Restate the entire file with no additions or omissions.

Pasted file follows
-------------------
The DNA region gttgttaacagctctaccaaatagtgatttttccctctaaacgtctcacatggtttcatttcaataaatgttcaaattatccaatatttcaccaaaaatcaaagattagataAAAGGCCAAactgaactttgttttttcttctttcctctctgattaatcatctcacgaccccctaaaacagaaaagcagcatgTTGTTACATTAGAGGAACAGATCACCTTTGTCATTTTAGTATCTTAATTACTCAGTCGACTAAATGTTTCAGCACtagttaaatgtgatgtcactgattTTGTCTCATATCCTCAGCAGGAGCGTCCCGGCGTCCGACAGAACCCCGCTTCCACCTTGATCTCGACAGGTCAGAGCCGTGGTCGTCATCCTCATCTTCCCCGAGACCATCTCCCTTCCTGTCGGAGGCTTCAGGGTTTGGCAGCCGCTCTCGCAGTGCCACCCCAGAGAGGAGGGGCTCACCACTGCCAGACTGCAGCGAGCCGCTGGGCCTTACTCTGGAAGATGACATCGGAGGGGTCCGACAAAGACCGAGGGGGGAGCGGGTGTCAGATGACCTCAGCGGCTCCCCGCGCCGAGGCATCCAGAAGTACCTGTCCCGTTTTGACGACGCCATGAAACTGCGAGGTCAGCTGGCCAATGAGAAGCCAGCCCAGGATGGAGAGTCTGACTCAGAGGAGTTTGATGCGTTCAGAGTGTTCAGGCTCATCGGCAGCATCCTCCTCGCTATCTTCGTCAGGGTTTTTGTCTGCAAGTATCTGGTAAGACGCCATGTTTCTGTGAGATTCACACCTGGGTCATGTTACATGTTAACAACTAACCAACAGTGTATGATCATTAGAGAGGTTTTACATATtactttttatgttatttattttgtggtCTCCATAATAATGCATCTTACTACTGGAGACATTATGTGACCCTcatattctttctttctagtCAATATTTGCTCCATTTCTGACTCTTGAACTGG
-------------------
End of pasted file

The DNA region gttgttaacagctctaccaaatagtgatttttccctctaaacgtctcacatggtttcatttcaataaatgttcaaattatccaatatttcaccaaaaatcaaagattagataAAAGGCCAAactgaactttgttttttcttctttcctctctgattaatcatctcacgaccccctaaaacagaaaagcagcatgTTGTTACATTAGAGGAACAGATCACCTTTGTCATTTTAGTATCTTAATTACTCAGTCGACTAAATGTTTCAGCACtagttaaatgtgatgtcactgattTTGTCTCATATCCTCAGCAGGAGCGTCCCGGCGTCCGACAGAACCCCGCTTCCACCTTGATCTCGACAGGTCAGAGCCGTGGTCGTCATCCTCATCTTCCCCGAGACCATCTCCCTTCCTGTCGGAGGCTTCAGGGTTTGGCAGCCGCTCTCGCAGTGCCACCCCAGAGAGGAGGGGCTCACCACTGCCAGACTGCAGCGAGCCGCTGGGCCTTACTCTGGAAGATGACATCGGAGGGGTCCGACAAAGACCGAGGGGGGAGCGGGTGTCAGATGACCTCAGCGGCTCCCCGCGCCGAGGCATCCAGAAGTACCTGTCCCGTTTTGACGACGCCATGAAACTGCGAGGTCAGCTGGCCAATGAGAAGCCAGCCCAGGATGGAGAGTCTGACTCAGAGGAGTTTGATGCGTTCAGAGTGTTCAGGCTCATCGGCAGCATCCTCCTCGCTATCTTCGTCAGGGTTTTTGTCTGCAAGTATCTGGTAAGACGCCATGTTTCTGTGAGATTCACACCTGGGTCATGTTACATGTTAACAACTAACCAACAGTGTATGATCATTAGAGAGGTTTTACATATtactttttatgttatttattttgtggtCTCCATAATAATGCATCTTACTACTGGAGACATTATGTGACCCTcatattctttctttctagtCAATATTTGCTCCATTTCTGACTCTTGAACTGG